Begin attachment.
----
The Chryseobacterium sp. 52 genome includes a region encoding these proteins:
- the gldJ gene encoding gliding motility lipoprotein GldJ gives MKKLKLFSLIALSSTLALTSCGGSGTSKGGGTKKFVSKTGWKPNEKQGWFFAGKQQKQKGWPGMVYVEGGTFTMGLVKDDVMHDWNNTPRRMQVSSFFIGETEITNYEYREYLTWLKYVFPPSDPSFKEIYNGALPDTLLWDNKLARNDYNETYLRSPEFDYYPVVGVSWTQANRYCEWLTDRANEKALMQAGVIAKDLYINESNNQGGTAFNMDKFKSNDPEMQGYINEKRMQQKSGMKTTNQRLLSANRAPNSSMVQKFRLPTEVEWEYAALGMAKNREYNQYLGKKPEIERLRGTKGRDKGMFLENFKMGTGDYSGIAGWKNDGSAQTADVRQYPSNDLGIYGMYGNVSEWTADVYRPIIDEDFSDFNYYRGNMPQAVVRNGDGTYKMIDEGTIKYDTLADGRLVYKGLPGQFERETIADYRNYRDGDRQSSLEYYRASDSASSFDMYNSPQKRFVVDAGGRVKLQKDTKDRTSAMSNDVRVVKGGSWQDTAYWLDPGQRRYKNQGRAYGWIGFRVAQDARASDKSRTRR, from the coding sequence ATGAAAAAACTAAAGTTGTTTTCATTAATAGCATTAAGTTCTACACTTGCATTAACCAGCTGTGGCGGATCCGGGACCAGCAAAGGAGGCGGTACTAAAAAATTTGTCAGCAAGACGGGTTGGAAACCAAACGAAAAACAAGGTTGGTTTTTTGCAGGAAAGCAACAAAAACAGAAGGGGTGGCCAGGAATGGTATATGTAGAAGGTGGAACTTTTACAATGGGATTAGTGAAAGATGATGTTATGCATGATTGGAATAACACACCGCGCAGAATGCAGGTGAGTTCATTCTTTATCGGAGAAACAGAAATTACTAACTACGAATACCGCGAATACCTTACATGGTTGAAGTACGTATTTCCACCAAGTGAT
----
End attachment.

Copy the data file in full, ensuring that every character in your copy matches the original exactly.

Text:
The Chryseobacterium sp. 52 genome includes a region encoding these proteins:
- the gldJ gene encoding gliding motility lipoprotein GldJ gives MKKLKLFSLIALSSTLALTSCGGSGTSKGGGTKKFVSKTGWKPNEKQGWFFAGKQQKQKGWPGMVYVEGGTFTMGLVKDDVMHDWNNTPRRMQVSSFFIGETEITNYEYREYLTWLKYVFPPSDPSFKEIYNGALPDTLLWDNKLARNDYNETYLRSPEFDYYPVVGVSWTQANRYCEWLTDRANEKALMQAGVIAKDLYINESNNQGGTAFNMDKFKSNDPEMQGYINEKRMQQKSGMKTTNQRLLSANRAPNSSMVQKFRLPTEVEWEYAALGMAKNREYNQYLGKKPEIERLRGTKGRDKGMFLENFKMGTGDYSGIAGWKNDGSAQTADVRQYPSNDLGIYGMYGNVSEWTADVYRPIIDEDFSDFNYYRGNMPQAVVRNGDGTYKMIDEGTIKYDTLADGRLVYKGLPGQFERETIADYRNYRDGDRQSSLEYYRASDSASSFDMYNSPQKRFVVDAGGRVKLQKDTKDRTSAMSNDVRVVKGGSWQDTAYWLDPGQRRYKNQGRAYGWIGFRVAQDARASDKSRTRR, from the coding sequence ATGAAAAAACTAAAGTTGTTTTCATTAATAGCATTAAGTTCTACACTTGCATTAACCAGCTGTGGCGGATCCGGGACCAGCAAAGGAGGCGGTACTAAAAAATTTGTCAGCAAGACGGGTTGGAAACCAAACGAAAAACAAGGTTGGTTTTTTGCAGGAAAGCAACAAAAACAGAAGGGGTGGCCAGGAATGGTATATGTAGAAGGTGGAACTTTTACAATGGGATTAGTGAAAGATGATGTTATGCATGATTGGAATAACACACCGCGCAGAATGCAGGTGAGTTCATTCTTTATCGGAGAAACAGAAATTACTAACTACGAATACCGCGAATACCTTACATGGTTGAAGTACGTATTTCCACCAAGTGAT